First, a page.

Monday, October 18, 2010

The Cream Rises to the Top

By Carl Hangee-Bauer, ND, LAc
AANP President

Photo courtesy of psdGraphics.
In my daily practice life as well as my "political" life as AANP President, I am always on the lookout for trends and conditions in my communities, both local and national, that have effects on my practice and my profession. I came across some news recently that caught my eye and has had me thinking about its ramifications.

Along with being licensed as a naturopathic doctor here in California, I have also carried an acupuncture license since 1989 and have been a long time member of the American Association of Acupuncture and Oriental Medicine (AAAOM) as well as my state acupuncture association. Recently, the AAAOM published a study of the acupuncture profession that found, among other things, that despite the prevalent use of acupuncture in the United States, the demonstrated cost-savings and effectiveness of acupuncture treatment, and the wide reimbursement by third party payers, many licensed acupuncturists are finding it hard to make ends meet.

In John Week's Integrator Blog, he quotes Lisa Rohleder, LAc and co-founder of the Community Acupuncture Network, who concludes that "Acupuncture education, and the conventional acupuncture business model, ought to come with a warning label, the way cigarettes do: NOT SUSTAINABLE. May take years of your life and leave you with nothing, except huge student loans."

In short, licensed acupuncturists graduate and get licensed, but then struggle for years to pay off student loans and get paid appropriately for their education and skills.  Many encounter barriers in third party reimbursement.  Many fail.

Sound familiar?

As naturopathic physicians, many of us feel that one of the reasons it is hard to make a decent living is that many people out there just don't know what an ND is. But is that truly the case? It seems to me that most if not all people know something about acupuncture -- what it looks like, what it's good for (at least pain, anyway). And yet acupuncturists are dealing with some of the same frustrations and challenges that affect the naturopathic profession.

As I said before, this has given me much to think about, and I've come to some conclusions.

First, the good news: we are not alone. If LAcs are struggling with these issues, you can bet that it's affecting other "CAM" providers. We tend to think we are unique, but maybe not so much.

Next, knowing that these challenges exist, we can and must do better on all levels. Our colleges have to do a better job at preparing our graduates to enter the healthcare marketplace. The AANP has to be more active at developing programs and resources for our member physicians in order to help them excel in the business of naturopathic medicine. Our state organizations must help build awareness of our profession and, together with the AANP, "brand" naturopathic medicine as a desired choice for patients. The AANP and the states must work together better to strengthen laws and policies that allow access to naturopathic care via state and federal programs and remove the unfair barriers to naturopathic physicians in federal and state health programs. For example, did you know that while the Department of Education recognizes ND educational programs as on par with MD and DO training, we are still effectively shut out of loan repayment programs for our ND graduates? If this is not unfair, I don't know what is.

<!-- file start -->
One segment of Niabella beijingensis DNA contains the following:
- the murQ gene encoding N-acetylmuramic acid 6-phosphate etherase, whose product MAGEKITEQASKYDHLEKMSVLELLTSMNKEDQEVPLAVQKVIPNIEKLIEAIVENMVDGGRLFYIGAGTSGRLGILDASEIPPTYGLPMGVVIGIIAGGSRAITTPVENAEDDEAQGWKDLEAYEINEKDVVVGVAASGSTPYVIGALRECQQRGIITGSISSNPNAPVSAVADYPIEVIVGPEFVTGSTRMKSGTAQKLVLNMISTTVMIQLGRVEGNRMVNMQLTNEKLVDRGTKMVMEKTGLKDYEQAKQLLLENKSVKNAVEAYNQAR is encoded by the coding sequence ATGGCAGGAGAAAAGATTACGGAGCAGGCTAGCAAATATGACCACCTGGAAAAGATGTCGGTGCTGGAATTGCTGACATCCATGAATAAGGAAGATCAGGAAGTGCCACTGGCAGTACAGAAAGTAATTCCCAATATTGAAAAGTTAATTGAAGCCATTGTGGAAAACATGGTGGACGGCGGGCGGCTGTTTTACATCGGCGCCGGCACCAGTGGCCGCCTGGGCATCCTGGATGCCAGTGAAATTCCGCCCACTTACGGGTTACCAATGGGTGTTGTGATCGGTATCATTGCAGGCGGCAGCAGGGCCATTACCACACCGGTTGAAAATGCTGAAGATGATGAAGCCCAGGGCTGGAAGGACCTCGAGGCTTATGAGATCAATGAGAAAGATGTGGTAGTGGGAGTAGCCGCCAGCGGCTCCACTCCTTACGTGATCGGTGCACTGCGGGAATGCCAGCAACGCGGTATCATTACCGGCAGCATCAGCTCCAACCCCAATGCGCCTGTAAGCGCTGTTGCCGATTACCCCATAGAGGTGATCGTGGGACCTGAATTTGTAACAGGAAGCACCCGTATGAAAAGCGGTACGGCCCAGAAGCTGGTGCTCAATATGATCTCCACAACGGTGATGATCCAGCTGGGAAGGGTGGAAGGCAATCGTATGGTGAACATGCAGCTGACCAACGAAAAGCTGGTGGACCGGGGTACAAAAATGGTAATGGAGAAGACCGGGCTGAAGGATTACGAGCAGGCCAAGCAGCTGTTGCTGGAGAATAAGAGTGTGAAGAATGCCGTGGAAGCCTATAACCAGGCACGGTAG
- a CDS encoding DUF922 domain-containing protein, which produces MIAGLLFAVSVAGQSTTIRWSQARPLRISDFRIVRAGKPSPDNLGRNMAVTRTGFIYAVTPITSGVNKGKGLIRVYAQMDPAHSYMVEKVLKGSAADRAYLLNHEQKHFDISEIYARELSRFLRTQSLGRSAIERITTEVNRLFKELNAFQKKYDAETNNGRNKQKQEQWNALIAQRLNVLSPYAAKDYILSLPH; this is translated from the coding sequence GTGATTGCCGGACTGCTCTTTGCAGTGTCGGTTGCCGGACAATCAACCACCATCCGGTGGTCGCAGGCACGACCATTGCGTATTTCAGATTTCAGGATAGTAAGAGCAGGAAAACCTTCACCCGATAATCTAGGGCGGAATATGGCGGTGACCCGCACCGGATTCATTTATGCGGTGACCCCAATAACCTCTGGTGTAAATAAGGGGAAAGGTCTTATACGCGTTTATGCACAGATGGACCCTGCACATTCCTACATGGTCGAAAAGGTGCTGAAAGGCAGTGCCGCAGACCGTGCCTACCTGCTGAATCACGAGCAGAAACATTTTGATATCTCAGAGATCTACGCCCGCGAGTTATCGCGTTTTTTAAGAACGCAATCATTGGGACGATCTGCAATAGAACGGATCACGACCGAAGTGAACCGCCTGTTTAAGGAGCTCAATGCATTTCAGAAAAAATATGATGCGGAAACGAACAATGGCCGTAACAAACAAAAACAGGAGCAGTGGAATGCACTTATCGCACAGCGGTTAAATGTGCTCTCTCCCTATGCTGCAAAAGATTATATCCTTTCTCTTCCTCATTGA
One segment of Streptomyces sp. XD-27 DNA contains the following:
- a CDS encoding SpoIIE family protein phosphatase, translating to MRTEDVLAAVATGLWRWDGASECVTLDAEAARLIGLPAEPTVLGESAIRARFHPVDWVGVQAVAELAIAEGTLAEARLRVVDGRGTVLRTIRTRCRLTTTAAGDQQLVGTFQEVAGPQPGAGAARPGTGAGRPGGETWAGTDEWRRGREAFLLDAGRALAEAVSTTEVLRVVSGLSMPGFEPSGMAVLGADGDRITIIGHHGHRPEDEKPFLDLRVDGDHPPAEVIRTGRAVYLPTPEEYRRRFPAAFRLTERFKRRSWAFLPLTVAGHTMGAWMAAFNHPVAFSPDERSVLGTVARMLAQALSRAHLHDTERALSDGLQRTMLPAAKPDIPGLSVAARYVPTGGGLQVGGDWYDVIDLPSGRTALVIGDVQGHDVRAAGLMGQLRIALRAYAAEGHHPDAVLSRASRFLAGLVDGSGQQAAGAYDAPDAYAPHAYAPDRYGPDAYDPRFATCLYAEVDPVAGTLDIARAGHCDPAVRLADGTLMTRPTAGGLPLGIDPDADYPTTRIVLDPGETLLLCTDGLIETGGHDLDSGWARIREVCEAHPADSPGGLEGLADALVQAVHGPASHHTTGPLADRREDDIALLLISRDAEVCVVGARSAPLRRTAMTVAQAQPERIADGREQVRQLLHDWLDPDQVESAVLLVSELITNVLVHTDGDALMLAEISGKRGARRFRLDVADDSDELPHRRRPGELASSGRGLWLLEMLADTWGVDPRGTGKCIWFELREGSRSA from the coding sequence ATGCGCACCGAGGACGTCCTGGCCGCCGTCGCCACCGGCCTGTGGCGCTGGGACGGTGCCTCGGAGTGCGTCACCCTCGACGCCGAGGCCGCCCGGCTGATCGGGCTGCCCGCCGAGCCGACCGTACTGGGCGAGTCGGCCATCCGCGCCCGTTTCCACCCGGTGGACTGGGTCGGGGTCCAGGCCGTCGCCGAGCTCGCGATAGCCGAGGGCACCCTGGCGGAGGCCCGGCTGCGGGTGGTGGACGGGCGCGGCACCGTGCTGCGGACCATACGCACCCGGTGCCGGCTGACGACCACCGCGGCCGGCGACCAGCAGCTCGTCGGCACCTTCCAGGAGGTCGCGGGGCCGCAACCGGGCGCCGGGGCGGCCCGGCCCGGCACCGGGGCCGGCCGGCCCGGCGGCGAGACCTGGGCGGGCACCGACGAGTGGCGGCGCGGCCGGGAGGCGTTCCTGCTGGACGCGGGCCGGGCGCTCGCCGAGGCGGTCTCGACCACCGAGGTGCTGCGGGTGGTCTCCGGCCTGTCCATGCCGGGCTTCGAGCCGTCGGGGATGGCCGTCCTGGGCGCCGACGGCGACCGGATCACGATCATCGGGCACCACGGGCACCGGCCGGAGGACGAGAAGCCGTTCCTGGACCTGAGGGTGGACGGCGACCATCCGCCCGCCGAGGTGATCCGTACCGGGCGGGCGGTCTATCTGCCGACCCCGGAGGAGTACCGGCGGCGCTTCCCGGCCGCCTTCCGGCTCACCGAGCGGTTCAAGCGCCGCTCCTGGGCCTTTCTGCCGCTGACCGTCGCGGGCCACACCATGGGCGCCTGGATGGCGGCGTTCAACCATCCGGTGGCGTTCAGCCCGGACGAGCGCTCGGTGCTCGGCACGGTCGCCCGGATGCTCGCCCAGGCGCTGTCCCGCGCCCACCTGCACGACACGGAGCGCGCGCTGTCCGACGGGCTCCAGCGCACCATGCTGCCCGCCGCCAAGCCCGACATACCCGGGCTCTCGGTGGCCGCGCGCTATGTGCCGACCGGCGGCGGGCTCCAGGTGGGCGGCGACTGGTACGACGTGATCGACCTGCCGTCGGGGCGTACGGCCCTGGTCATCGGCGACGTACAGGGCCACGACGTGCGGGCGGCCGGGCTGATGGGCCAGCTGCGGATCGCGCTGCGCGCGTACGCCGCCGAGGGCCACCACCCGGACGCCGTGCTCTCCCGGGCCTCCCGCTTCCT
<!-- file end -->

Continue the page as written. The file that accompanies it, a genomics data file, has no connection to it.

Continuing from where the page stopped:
Our graduates (you) have to take the individual initiative to learn the elements of successful practice and focus on the business of our medicine as well as its practice. There are pages devoted to practice growth and success on the AANP website.  Log-in and then visit select "Practice Resource Library" after clicking on "Practice Tools."  There are several courses taught by successful NDs that will help new graduates learn the tools to be successful.  The resources are out there and we must take the responsibility to use them.

When I graduated from Bastyr in 1984, there were few choices for people entering the profession. One could go into a solo practice, perhaps join a small group practice, teach at one of the schools, or maybe work for a supplement company. Now I'm amazed at the choices graduates have, and I am particularly excited to see the increasing opportunities in integrative medical settings for us to take our place alongside our "mainstream" colleagues. I, for one, think our profession could do much more to prepare our graduates to enter these new medical settings.

I can tell you that, both individually and collectively, we are up for these challenges. "The cream rises to the top," it's said, and naturopathic medicine is the gold standard for people seeking new choices and new directions for their healthcare.


  1. I agree that ND may be the "gold standars" compared to a certificate in acupuncture. But I still wonder what the stats are for fresh graduates, just out of school, with an ND on their name. Any resources you can point me to?

  2. The strategy with ND has always been to keep us away from the medical honey-pots like Medicare, full scope practices, hospital privileges, etc. Remember that conventional medicine is a business first and foremost, operated for the benefit of its guilds; not to provide healthcare, rather the more profitable disease-management. We must fight for equity and collaboration, not tokenism.
    Andrew L Rubman, ND